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The Year of the Freshman

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First-year players across UW athletics are set to make their presences felt this fall.

Freshman wide receiver Danny Davis.
Freshman wide receiver Danny Davis.
Jake Kocorowski

For Wisconsin’s fall sports, 2017 may very well go down as the Year of the Freshman.

When the Week 1 football two-deep was announced on Sunday, four first-year players found themselves on the list, leading to a gaggle of crack B5Q football staff salivating uncontrollably at the true freshman talent plying their trade at Camp Randall.

Jack Coan was named the No. 2 quarterback behind redshirt sophomore Alex Hornibrook. Big-play threat wideout Danny Davis III made the top four receivers. Long-snapper Adam Bay got the starting nod on special teams. And, most impressively, Jonathan “Beast Mode” Taylor, who has been turning heads all camp, was listed with Bradrick Shaw and Pitt transfer Chris James as an “OR” for the starting nod at running back.

For a team with aspirations of a Big Ten West crown and (at least) a New Year’s Six bowl, this many freshmen in the two-deep, particularly at the skill positions, is big news.

Traditionally, Wisconsin’s model in football has been to identify undervalued talent and develop that talent above its perceived level. While there are plenty of exceptions that prove the rule, the Badgers try to redshirt their freshmen when they can to give them time to develop physically and adjust to the college game.

If all four players hold their current positions, all will see the field at some point in 2017. All have, at least to this point, demonstrated enough ability that the coaching staff believes they can contribute to a big-time college football team on Saturdays (or Friday, depending on the week).

As a scholarship long-snapper, Bay was expected to start early. (Author’s question to commentariat: what nickname are we going with here? Something along the lines of “The Red Snapper” or something a little more Berman-esque, like “Old” Bay or “Sittin’ on the Dock of the” Bay?)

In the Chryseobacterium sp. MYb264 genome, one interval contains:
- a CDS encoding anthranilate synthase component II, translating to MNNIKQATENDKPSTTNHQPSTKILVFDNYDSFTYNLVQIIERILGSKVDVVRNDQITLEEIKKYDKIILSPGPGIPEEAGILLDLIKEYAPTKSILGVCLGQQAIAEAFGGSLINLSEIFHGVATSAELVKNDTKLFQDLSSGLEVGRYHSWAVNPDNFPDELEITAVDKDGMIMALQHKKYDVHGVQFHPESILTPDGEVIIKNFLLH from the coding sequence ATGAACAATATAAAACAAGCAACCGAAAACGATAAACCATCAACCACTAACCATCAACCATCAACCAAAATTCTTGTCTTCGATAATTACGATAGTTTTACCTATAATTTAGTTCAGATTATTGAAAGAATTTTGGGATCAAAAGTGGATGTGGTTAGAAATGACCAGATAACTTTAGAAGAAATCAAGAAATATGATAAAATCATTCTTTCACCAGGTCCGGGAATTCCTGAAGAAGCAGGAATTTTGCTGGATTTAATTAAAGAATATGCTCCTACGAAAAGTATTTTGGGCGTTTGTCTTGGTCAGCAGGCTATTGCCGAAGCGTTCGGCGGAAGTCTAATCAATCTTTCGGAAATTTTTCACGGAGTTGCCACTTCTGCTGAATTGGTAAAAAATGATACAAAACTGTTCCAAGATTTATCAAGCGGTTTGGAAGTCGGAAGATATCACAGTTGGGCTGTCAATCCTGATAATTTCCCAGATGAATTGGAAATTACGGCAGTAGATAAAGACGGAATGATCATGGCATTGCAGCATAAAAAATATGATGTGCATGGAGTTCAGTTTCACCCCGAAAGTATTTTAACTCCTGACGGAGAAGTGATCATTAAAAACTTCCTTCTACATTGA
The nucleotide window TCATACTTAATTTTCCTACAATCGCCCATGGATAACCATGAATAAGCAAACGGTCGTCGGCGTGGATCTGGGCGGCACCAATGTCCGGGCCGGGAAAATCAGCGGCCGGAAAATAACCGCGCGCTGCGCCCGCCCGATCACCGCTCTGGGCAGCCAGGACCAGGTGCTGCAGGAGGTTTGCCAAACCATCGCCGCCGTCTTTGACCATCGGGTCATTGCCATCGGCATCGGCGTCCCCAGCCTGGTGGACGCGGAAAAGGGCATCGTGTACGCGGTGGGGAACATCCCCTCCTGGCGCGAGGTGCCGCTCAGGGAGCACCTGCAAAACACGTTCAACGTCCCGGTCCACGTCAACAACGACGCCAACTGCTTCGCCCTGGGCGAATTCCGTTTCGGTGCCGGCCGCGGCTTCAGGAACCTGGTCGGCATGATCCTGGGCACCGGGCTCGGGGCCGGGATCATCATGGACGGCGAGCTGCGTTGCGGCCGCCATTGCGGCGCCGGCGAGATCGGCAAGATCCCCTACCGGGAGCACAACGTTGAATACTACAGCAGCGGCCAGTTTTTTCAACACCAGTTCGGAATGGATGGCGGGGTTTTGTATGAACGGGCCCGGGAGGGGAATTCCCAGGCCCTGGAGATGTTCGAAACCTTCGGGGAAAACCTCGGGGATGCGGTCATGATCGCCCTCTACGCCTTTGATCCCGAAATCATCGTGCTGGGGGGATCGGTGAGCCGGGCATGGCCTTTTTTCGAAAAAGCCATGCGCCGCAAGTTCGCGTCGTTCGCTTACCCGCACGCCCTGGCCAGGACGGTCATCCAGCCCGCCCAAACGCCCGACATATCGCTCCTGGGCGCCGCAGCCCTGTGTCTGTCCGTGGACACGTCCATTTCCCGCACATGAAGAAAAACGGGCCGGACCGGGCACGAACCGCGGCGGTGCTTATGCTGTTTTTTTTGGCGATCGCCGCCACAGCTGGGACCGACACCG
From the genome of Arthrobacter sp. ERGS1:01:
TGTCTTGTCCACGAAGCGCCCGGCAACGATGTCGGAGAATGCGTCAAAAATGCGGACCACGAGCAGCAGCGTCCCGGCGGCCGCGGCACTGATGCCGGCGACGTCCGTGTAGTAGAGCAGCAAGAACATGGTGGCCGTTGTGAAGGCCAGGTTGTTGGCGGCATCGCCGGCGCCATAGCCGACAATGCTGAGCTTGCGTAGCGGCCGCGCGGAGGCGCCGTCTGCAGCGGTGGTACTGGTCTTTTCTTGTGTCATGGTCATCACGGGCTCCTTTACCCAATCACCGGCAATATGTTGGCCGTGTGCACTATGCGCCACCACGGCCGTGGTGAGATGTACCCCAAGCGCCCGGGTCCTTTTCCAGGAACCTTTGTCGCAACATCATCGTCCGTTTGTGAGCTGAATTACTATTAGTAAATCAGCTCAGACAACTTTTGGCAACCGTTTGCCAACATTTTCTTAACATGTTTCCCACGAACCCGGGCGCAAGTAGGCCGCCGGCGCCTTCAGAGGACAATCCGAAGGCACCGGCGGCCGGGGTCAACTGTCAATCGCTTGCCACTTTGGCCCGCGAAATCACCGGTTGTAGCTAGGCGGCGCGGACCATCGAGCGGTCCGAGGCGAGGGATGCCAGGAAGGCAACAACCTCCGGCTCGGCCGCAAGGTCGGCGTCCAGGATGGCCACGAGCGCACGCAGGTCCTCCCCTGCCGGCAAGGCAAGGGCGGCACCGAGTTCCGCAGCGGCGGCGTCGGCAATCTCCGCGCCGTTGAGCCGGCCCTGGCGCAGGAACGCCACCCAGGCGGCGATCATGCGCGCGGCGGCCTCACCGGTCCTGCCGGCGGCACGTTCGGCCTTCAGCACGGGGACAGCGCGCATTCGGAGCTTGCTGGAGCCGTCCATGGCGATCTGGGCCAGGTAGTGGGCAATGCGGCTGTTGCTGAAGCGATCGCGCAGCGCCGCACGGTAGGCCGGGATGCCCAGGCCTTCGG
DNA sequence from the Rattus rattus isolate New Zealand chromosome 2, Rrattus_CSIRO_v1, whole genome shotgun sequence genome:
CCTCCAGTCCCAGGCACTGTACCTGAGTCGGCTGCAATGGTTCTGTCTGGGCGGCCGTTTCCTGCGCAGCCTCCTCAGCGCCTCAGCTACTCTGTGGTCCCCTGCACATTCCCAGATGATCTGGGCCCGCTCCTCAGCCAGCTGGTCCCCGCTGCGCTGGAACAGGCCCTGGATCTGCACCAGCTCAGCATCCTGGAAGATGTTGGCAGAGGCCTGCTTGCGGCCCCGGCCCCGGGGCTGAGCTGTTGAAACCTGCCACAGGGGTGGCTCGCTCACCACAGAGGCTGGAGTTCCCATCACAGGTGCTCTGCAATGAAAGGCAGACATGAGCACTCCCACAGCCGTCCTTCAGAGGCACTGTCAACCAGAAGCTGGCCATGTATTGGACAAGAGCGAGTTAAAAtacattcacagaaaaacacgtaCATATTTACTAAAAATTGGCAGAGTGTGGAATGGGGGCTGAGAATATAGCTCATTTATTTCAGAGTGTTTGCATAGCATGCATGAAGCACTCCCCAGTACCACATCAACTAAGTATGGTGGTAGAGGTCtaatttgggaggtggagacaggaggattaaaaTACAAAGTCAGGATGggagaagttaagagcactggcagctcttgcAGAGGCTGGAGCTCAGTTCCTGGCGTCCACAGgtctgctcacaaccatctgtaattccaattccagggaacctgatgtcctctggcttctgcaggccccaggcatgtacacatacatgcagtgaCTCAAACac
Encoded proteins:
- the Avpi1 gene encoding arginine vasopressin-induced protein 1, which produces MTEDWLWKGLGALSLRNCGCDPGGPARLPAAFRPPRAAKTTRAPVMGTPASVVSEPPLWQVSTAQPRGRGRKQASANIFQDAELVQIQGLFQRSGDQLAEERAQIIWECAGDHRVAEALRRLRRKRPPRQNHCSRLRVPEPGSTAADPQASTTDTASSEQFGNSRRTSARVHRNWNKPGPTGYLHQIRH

A four-star recruit, Davis comes with Madison with a not-insignificant amount of National Signing Day hype. His performance in camp has exceeded already high expectations, but his presence in the two-deep also speaks to the lack of depth at the wide receiver position. With senior wideout George Rushing sidelined with a left-leg injury and redshirt freshman Kendric Pryor out with a face, receiver is painfully young and thin early in the season.

Paul Chryst, Poet:

Coan is, theoretically, the least likely to play of the bunch, but Hornibrook didn’t make it through a full season last year and it’s awfully hard for a starting quarterback to get through 12 (13? 14?) games.

Running back is deep for this year’s Wisconsin squad, but by all accounts, Taylor has been an absolute monster in camp (hence the D’Cota Dixon bestowed nickname). Whether in a featured role or as a change-of-pace back, Taylor will see the field in 2017 and I predict he swings at least one game.

Bank on it: if Wisconsin returns to Indianapolis in December, the class of 2021 will have played a role in getting the Badgers there.

It’s also not only the football team where youth is being served.

Over at the Field House, six true freshmen on the No. 6-ranked volleyball team saw time during Big Ten/ACC Challenge wins over Louisville and No. 11 North Carolina over the weekend.

Middle blocker Dana Rettke led the team in kills and blocks in both matches. Setter Sydney Hilley stepped right into the unenviable challenge of filling the shoes of all-time Badgers great Lauren Carlini, leading the team in assists both games. On Monday, both players received All-Big Ten awards, including a Co-Player of the Week for Rettke.

For the volleyball team, the success of the No. 2-ranked recruiting class will go a long way toward determining the fate of a team with its eyes towards a deep postseason run.

With preseason All-Big Ten outside hitter Molly Haggerty on the shelf for at least the next few weeks, Rettke and others will need to pick up the offensive slack. Hilley’s success in replicating at least some of Carlini’s production and floor leadership will be a critical factor in how well the Badgers do in a stacked Big Ten.

Like their football peers, if Wisconsin volleyball makes it back to the Elite Eight, it will be in no small part due to a huge year from the new kids in Madison. For both teams, success lies in 2017 being the Year of the Freshman.